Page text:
**(d) x = 2 cos πt.**

Ans: Amplitude (A): 2 cm

Angular frequency (ω): 𝜋 rad/s

Initial phase (Ø): 0

The particle starts at 𝔁(0) = 2, which corresponds to the positive x-axis on the reference circle.

**13. Figure 13.21 (a) shows a spring of force constant k clamped rigidly at one end and a mass m attached to its free end. A force F applied at the free end stretches the spring. Figure 13.21 (b) shows the same spring with both ends free and attached to a mass m at either end. Each end of the spring in Fig. 13.21 (b) is stretched by the same force F.**

**(a) **

**(b)**

**(a) What is the maximum extension of the spring in the two cases?**

Ans: Case (i) Spring clamped at one end with mass 𝓂 at the other end:

According to Hooke’s Law the extension of the spring 𝔁_{1}

𝔁_{1 }= F/K

Case (ii) Both ends of the spring free with mass 𝓂 at each and:

The force of the spring = 2F

According to Hooke’s Law the extension of the spring 𝔁_{2}

𝔁_{2} = 2F/K.

**(b) If the mass in Fig. (a) and the two masses in Fig. (b) are released, what is the period of oscillation in each case?**

Ans: **Period of oscillation:**

Case (i) Spring clamped at one end with mass 𝓂 at the other end:

T_{1} = 2𝜋 √m/k

Case (ii) Both ends of the spring free with mass 𝓂 at each and:

In this scenario, each mass 𝓂 contributes to the effective mass of the system.

T_{2} = 2𝜋√(m/2) /k

= 2𝜋 √m/2k.

**14. The piston in the cylinder head of a locomotive has a stroke (twice the amplitude) of 1.0 m. If the piston moves with simple harmonic motion with an angular frequency of 200 rad/min, what is its maximum speed?**

Ans: **Given that:**

Stroke = 1.0 m

ω = 200 rad/min

We know that:

𝓋_{max} = A × ω

**Now find A:**

A = Stroke/2

= 1.0m/2

= 0.5m

𝓋_{max} = A × ω

= 0.5 m × 200 rad/min = 100m/min

**Speed in m/s:**

= 𝓋_{max} = (100 m/min) / (60 s/min)

= 1.67 m/s.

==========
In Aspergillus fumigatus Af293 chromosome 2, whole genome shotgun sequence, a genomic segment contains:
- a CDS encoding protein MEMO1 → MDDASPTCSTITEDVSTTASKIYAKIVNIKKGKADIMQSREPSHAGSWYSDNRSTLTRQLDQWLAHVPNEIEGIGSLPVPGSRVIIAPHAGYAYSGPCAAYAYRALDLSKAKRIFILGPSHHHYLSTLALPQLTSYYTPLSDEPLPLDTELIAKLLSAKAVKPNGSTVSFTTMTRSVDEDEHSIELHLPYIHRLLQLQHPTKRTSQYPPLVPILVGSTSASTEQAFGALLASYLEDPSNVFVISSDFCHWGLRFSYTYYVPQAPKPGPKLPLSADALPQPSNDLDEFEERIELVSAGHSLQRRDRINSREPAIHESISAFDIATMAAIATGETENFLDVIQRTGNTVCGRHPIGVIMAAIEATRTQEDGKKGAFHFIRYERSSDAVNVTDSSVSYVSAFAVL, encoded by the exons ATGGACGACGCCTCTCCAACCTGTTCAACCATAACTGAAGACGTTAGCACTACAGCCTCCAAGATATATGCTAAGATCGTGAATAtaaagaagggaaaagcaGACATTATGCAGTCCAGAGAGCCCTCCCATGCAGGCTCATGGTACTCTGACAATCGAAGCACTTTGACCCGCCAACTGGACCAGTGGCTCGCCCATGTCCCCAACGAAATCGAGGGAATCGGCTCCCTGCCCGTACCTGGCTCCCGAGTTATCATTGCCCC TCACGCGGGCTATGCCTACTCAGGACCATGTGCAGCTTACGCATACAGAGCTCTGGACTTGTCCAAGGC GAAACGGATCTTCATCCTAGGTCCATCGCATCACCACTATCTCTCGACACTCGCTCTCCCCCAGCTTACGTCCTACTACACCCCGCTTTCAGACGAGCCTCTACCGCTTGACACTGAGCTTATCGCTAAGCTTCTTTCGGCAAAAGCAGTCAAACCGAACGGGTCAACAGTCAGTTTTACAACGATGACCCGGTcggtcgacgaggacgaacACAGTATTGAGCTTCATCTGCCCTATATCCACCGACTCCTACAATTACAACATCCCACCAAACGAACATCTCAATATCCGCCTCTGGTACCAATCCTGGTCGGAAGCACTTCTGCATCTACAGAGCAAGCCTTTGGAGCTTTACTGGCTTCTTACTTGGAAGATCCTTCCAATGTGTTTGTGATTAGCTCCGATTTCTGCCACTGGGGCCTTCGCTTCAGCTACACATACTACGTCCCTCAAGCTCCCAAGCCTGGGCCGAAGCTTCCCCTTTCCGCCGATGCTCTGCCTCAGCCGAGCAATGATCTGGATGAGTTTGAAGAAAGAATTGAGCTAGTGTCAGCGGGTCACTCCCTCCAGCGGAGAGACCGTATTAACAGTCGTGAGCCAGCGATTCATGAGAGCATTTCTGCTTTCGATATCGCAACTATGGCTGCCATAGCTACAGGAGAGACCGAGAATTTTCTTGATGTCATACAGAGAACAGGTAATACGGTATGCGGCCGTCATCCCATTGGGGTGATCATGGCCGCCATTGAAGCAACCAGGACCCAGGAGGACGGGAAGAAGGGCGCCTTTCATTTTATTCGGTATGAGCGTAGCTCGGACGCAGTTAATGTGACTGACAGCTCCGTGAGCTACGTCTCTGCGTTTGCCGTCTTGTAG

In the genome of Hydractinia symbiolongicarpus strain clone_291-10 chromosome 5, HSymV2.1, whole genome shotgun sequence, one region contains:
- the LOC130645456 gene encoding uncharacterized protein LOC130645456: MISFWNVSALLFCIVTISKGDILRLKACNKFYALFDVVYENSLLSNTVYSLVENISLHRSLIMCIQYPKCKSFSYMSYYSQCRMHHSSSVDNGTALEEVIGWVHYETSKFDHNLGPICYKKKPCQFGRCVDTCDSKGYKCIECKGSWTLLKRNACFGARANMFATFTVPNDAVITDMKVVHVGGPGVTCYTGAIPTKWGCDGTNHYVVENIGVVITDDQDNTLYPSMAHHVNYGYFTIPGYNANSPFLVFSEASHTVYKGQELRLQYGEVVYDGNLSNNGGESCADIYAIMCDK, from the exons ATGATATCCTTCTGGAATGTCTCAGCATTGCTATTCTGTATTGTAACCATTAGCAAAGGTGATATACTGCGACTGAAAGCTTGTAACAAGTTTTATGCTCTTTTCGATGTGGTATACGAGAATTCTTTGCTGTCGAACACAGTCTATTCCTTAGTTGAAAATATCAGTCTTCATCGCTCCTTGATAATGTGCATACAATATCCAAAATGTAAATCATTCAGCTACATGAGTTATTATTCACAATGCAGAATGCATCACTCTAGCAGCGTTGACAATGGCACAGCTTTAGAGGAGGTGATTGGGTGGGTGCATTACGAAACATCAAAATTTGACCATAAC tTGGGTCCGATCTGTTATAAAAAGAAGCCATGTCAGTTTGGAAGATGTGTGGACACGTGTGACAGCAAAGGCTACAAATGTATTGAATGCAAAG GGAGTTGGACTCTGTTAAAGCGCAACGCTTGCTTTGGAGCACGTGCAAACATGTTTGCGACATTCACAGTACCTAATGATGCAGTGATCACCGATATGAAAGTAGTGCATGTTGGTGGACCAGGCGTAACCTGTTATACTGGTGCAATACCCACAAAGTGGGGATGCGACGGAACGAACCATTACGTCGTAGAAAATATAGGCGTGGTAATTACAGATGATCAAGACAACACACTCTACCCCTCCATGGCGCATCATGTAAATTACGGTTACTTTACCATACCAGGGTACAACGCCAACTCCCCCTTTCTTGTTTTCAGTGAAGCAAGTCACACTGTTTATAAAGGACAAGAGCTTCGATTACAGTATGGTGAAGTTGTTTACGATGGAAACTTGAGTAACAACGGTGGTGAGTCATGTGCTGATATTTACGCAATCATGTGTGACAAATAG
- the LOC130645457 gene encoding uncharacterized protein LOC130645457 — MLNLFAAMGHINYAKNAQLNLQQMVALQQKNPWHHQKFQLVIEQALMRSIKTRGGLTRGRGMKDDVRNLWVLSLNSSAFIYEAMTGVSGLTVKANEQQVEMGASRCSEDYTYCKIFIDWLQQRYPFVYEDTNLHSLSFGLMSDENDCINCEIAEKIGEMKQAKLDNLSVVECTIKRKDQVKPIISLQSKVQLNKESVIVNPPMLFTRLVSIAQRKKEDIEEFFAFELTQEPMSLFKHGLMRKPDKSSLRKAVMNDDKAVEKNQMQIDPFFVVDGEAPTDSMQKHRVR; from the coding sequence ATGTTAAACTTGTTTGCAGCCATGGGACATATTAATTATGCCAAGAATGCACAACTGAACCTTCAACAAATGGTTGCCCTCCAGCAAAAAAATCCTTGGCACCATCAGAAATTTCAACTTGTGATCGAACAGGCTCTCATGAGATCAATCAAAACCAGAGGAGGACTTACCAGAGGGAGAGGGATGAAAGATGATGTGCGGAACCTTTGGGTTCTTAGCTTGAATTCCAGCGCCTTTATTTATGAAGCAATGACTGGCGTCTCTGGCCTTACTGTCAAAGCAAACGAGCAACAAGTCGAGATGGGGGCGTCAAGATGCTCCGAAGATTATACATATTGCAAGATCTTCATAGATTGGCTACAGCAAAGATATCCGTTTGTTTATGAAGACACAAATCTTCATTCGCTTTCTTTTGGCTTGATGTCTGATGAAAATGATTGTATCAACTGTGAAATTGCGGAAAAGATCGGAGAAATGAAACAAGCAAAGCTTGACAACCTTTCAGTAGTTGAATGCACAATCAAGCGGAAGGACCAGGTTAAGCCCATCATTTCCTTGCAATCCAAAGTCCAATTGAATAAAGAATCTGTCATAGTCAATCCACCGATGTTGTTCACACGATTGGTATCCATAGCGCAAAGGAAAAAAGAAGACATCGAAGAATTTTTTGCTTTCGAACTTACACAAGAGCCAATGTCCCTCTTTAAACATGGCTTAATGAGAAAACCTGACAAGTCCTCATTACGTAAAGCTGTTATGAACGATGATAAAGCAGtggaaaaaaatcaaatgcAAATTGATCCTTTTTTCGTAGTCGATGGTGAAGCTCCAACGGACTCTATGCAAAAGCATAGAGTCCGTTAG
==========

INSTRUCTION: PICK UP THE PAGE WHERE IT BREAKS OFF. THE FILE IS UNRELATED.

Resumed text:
**15. The acceleration due to gravity on the surface of the moon is 1.7 m s**^{–2}**. What is the time period of a simple pendulum on the surface of moon if its time period on the surface of earth is 3.5 s ? (g on the surface of earth is 9.8 m s**^{–2}**)**

Ans: **Here:**

T = 2𝜋 √L/g

**Given:**

T_{Earth} = 3.5s

g_{Earth} = 9.8 m/s2

g_{Moon} = 1.7 m/s2

T_{Moon}/ T_{Earth} = √g_{Earth}/ g_{Moon}

= T_{Moon} / 3.5 = √9.8 / 1.7

T_{Moon} = 3.5 × √9.8 / 1.7

T_{Moon} = 3.5 × √5.76

T_{Moon} = 3.5 × 2.4

T_{Moon }= 8.4s

**16. A simple pendulum of length l and having a bob of mass M is suspended in a car. The car is moving on a circular track of radius R with a uniform speed v. If the pendulum makes small oscillations in a radial direction about its equilibrium position, what will be its time period?**

Ans: It in this case, the bob of the pendulum is under the action of two acceleration,

(i) Acceleration due to gravity, “g” acting vertically downwards.

(ii) Centripetal acceleration,

ac = 𝓋2/R acting along the horizontal direction.

Effective acceleration,

**17. A cylindrical piece of cork of density of base area A and height h floats in a liquid of density ρl. The cork is depressed slightly and then released. Show that the cork oscillates up and down simple harmonically with a period.**

**where ρ is the density of cork. (Ignore damping due to viscosity of the liquid).**

Ans: Let ɭ be the height of the cork which is inside the liquid. Then, at equilibrium, weight of the cork = upthrusts of the portion of the cork inside the liquid:

**If the cork is slightly depressed below through a length of y, the net force acting in the upward directions is:**

**18. One end of a U-tube containing mercury is connected to a suction pump and the other end to the atmosphere. A small pressure difference is maintained between the two columns. Show that, when the suction pump is removed, the column of mercury in the U-tube executes simple harmonic motion.**

Ans: The restoring force,

F = weight of the mercury column of the height 2 ξ

F = -(volume) × density x g

F = – (A × 2ξ) × pg

= – 2Agpξ

Where,

A = Area of cross-section of the U-tube p = density of mercury.

Let L = length of the whole mercury column. Therefore, mass of mercury, M = Volume x density = A.L.p.

Where L is the total length of the mercury column.

or, L = 2h where ‘h’ is the height of the mercury column in U-tube. It shows that the mercury column executes S.Н.М.